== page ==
We have painted ourselves into a corner of irrelevance so completely that at times I wonder whether most philosophical work is even very interesting to other philosophers. There is, of course, genuine value to pure research in philosophy, just as there is in other fields. But what seems problematic is the widespread philosopher’s prejudice that we are somehow sullying our discipline any time we try to make a real-world connection.
Thus even when we have the chance to make a difference, philosophers often blow it. How many of us, when we teach ethics, have used the hypothetical example of whether torture is justified to get evidence in the face of a ticking bomb? But when a U.S. president actually endorsed the use of torture, there was mostly silence from the philosophical community, from both sides of the political spectrum. Few op-eds in national newspapers. Little attempt to make use of our terrific critical-reasoning skills in the public arena to cut through the fallacies of the politicians or the blowhards on cable TV. Too many preferred instead to brag of their brave political convictions to the captive audience in their classrooms.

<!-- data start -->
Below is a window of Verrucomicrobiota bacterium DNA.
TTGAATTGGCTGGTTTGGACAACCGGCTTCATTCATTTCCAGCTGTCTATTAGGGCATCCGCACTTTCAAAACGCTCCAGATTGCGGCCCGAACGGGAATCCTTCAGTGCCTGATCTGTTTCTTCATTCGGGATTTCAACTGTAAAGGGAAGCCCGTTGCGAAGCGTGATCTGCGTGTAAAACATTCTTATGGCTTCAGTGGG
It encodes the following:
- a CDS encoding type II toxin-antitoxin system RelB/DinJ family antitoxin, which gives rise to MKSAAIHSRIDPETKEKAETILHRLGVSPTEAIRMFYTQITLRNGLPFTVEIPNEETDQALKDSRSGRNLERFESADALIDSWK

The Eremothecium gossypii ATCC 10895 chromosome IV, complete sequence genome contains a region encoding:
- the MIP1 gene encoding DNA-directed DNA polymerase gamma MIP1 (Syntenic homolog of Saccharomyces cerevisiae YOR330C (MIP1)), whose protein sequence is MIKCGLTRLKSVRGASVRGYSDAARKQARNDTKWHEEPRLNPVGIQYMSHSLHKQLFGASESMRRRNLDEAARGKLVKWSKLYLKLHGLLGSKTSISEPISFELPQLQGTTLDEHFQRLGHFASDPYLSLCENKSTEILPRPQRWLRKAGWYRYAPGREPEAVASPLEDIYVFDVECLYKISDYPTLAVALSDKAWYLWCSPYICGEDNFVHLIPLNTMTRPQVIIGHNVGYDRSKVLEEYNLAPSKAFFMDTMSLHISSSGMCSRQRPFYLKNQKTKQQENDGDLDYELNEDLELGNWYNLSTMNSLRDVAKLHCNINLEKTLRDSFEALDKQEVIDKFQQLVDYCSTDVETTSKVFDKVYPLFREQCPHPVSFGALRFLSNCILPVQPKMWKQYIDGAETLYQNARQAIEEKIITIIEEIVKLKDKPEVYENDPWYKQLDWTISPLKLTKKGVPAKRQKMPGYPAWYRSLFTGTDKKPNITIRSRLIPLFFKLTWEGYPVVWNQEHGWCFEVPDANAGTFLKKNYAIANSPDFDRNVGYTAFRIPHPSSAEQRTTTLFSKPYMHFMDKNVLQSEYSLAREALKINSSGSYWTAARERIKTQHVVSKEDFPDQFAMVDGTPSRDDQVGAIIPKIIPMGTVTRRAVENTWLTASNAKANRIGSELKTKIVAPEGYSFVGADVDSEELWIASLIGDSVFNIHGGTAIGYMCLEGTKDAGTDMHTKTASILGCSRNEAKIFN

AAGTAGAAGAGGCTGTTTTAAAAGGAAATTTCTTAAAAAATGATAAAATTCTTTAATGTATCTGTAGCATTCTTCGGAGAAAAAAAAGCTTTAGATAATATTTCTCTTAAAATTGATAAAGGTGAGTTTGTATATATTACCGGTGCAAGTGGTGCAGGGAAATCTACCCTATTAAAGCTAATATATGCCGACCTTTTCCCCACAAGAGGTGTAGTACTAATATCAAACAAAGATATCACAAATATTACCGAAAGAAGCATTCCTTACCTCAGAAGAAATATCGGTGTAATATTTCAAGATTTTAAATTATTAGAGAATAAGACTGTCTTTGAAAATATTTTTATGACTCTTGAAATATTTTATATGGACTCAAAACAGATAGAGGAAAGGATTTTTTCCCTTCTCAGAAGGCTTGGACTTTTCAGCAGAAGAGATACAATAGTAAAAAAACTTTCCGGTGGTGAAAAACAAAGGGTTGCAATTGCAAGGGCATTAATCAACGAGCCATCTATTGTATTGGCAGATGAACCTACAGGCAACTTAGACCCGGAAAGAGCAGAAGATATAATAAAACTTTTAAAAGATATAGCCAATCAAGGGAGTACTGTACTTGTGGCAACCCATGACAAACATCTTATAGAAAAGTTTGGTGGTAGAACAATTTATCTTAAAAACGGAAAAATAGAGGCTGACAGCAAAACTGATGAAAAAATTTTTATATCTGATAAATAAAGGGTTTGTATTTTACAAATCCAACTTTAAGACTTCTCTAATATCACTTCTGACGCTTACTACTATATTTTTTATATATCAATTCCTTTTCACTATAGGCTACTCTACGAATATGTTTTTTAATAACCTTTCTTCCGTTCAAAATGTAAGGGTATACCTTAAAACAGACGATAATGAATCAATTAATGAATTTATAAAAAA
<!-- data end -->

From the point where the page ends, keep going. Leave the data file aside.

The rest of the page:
Similarly, when a 2009 Washington Post-ABC News poll shows that 28 percent of the American public—and an alarming number of their elected representatives in Washington—refuse to believe the overwhelming scientific evidence for the existence of global warming, where is the voice of the philosophical community to right the ship on the norms of good reasoning? Personally, I’m tired of hearing members of Congress who couldn’t pass an introductory logic class say that they are “skeptics” about climate change. Refusing to believe something in the face of scientific evidence is not skepticism, it is the height of credulity. How delicious would it be for philosophers to claim public venues to rap their knuckles over that?